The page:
Intelligence Begins in the Body

The mind follows

Photo by Biel Morro on Unsplash

It’s one thing to understand something with the mind, quite another to know it with the body. Currently enrolled in EmbodiYoga Advanced Teacher Training, I decided to write about embodiment weekly, at a minimum, to document the process and hopefully make others curious about it. If you haven’t already, read last week’s post here. It details concepts that will be useful for today’s post. And be sure to view all posts in the series here to get a bigger picture of this amazing practice.

I’m having so much fun writing about these concepts because it’s helping me understand them cognitively at a deeper level. I recognize that just reading about them here only gives you, the reader, information for your brain too.

Embodiment takes place in the body which is the goal of this information. If you read the entire series (a few times) and practice the concepts, you’ll be on your way. Each day I’ve committed to twenty minutes of embodiment practice which I’m calling Everyday Embodiment. I’ll be sharing those short practices with you here in the coming weeks.

A Review

In this post and this one we discussed ways we meet the earth. It’s kind of important — no, really important. Read them if you’d like to understand. Here I will introduce a few more concepts useful for this discussion.

In yoga, there are three patterns that affect our experience known as the three gunas. They are primary qualities or activities of all matter — tamas, rajas and sattva. These three gunas correlate directly to our states of meeting the earth.

Tamas (collapsing or sinking downward) — when we drop into the earth without using gravity to our advantage, we sink and are mindless of our relationship with Mother Earth.

Rajas (propping or rising upward) — from a pattern of collapse we may take matters into our own hands and use our own strength to hold ourselves up

Sattva (yielding or resting evenly, balanced) — this active yielding creates a rebounding force away from the earth. It moves upward into space and is an effortless act on our part. We are in relationship with Mother Earth.

Alignment in yoga is context-based.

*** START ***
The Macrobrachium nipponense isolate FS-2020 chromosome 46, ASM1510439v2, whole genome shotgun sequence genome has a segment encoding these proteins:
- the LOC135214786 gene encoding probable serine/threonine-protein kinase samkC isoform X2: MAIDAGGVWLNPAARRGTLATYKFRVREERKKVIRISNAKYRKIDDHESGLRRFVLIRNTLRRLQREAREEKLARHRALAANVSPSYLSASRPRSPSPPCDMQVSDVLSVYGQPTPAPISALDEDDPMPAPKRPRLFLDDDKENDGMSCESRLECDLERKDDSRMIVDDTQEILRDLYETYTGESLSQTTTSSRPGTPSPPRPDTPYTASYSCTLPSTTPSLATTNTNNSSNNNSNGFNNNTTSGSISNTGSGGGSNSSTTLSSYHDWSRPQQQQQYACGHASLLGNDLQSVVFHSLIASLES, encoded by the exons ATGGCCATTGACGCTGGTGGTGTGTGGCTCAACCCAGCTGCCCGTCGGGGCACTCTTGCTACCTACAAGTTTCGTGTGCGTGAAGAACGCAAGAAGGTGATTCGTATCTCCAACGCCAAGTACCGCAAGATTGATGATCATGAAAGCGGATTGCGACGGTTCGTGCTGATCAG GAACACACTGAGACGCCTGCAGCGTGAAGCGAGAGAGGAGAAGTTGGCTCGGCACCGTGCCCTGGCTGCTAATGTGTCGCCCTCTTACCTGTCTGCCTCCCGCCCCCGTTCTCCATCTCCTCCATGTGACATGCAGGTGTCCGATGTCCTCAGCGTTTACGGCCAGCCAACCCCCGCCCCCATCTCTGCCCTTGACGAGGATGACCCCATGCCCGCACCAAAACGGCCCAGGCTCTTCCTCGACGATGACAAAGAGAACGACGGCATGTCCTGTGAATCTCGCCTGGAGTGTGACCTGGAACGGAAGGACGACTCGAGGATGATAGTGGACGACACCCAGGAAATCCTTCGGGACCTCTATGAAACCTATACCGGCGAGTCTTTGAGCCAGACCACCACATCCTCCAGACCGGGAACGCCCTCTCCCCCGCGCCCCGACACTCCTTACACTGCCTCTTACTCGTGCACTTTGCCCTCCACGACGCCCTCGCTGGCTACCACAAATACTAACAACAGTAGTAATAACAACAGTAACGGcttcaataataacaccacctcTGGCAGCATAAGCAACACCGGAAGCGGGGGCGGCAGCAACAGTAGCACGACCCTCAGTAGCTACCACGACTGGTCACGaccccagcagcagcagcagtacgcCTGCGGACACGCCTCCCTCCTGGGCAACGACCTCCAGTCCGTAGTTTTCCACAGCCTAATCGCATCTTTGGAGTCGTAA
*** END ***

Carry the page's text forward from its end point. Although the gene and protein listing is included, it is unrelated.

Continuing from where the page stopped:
It’s not so much about the shape our physical form takes alone, but the relationships between all of the parts of ourselves, and the relationship we establish with the earth.

Yoga isn’t about flexibility, though flexibility is an end-result. Yoga is about sensitivity and modulation. It’s about …

Reclaiming relationships between

  1. Our bodies and the earth
  2. Our body parts
  3. Isolated actions of and between body parts
  4. Support — center to periphery and periphery to center

These four relationships help us redefine strength and flexibility in new and interesting ways. The principles of organizing alignment = relationships.

Movement is intelligence. It organizes our thinking and organizes our possibilities.

Intelligence begins in the body and moves to the mind.

Read that again. I’m certain it’s a new concept to most of you. It was to me. And it’s changing my entire being.

Next week we’ll jump into simple Everyday Embodiment practices. Until then, cheers to an embodied, joyful life!

Thanks for reading. Did you enjoy? Please tap the clappy hands 💚 (as many times as you’d like) to recommend it to others. Namaste …


Hi! I’m Heather, a writer and yoga educator from SE Ohio. I share daily-ish here as part of my spiritual practice, and am working on my first book, Yoga Prayers. Download the first 25 pages, A Prelude to Yoga Prayers, for a brief introduction into yoga history and philosophy — and let me know what you think!